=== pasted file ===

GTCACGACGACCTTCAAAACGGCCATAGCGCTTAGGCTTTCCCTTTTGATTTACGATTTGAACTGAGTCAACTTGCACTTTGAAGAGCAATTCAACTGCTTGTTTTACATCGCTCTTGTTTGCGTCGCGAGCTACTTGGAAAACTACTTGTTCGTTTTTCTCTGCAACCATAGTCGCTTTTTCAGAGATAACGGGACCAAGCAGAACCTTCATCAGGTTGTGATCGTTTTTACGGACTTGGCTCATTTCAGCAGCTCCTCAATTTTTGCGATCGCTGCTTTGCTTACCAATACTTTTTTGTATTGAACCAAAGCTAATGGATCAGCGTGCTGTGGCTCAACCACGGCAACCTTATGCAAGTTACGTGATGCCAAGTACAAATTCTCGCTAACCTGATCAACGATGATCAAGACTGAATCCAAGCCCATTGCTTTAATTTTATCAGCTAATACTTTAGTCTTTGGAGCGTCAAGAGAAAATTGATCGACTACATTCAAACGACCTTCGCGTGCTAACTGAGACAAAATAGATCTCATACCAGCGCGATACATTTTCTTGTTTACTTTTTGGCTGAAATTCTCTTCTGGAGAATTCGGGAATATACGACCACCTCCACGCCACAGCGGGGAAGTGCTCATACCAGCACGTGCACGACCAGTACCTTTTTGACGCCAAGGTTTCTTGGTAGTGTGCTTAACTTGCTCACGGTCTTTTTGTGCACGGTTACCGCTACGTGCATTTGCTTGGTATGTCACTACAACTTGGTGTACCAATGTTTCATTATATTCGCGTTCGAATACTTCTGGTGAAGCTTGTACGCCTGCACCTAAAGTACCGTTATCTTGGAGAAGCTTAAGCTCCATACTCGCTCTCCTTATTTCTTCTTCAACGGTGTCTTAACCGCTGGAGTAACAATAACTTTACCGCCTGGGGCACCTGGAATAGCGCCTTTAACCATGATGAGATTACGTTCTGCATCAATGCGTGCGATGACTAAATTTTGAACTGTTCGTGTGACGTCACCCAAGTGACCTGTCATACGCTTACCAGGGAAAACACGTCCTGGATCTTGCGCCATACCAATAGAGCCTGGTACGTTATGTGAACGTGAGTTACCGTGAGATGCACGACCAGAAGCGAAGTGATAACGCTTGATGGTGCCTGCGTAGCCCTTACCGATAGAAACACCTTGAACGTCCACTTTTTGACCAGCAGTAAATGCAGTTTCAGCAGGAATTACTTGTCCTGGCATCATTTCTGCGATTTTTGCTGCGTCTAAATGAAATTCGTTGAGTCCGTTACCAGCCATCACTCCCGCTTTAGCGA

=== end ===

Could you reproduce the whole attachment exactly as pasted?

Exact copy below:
GTCACGACGACCTTCAAAACGGCCATAGCGCTTAGGCTTTCCCTTTTGATTTACGATTTGAACTGAGTCAACTTGCACTTTGAAGAGCAATTCAACTGCTTGTTTTACATCGCTCTTGTTTGCGTCGCGAGCTACTTGGAAAACTACTTGTTCGTTTTTCTCTGCAACCATAGTCGCTTTTTCAGAGATAACGGGACCAAGCAGAACCTTCATCAGGTTGTGATCGTTTTTACGGACTTGGCTCATTTCAGCAGCTCCTCAATTTTTGCGATCGCTGCTTTGCTTACCAATACTTTTTTGTATTGAACCAAAGCTAATGGATCAGCGTGCTGTGGCTCAACCACGGCAACCTTATGCAAGTTACGTGATGCCAAGTACAAATTCTCGCTAACCTGATCAACGATGATCAAGACTGAATCCAAGCCCATTGCTTTAATTTTATCAGCTAATACTTTAGTCTTTGGAGCGTCAAGAGAAAATTGATCGACTACATTCAAACGACCTTCGCGTGCTAACTGAGACAAAATAGATCTCATACCAGCGCGATACATTTTCTTGTTTACTTTTTGGCTGAAATTCTCTTCTGGAGAATTCGGGAATATACGACCACCTCCACGCCACAGCGGGGAAGTGCTCATACCAGCACGTGCACGACCAGTACCTTTTTGACGCCAAGGTTTCTTGGTAGTGTGCTTAACTTGCTCACGGTCTTTTTGTGCACGGTTACCGCTACGTGCATTTGCTTGGTATGTCACTACAACTTGGTGTACCAATGTTTCATTATATTCGCGTTCGAATACTTCTGGTGAAGCTTGTACGCCTGCACCTAAAGTACCGTTATCTTGGAGAAGCTTAAGCTCCATACTCGCTCTCCTTATTTCTTCTTCAACGGTGTCTTAACCGCTGGAGTAACAATAACTTTACCGCCTGGGGCACCTGGAATAGCGCCTTTAACCATGATGAGATTACGTTCTGCATCAATGCGTGCGATGACTAAATTTTGAACTGTTCGTGTGACGTCACCCAAGTGACCTGTCATACGCTTACCAGGGAAAACACGTCCTGGATCTTGCGCCATACCAATAGAGCCTGGTACGTTATGTGAACGTGAGTTACCGTGAGATGCACGACCAGAAGCGAAGTGATAACGCTTGATGGTGCCTGCGTAGCCCTTACCGATAGAAACACCTTGAACGTCCACTTTTTGACCAGCAGTAAATGCAGTTTCAGCAGGAATTACTTGTCCTGGCATCATTTCTGCGATTTTTGCTGCGTCTAAATGAAATTCGTTGAGTCCGTTACCAGCCATCACTCCCGCTTTAGCGA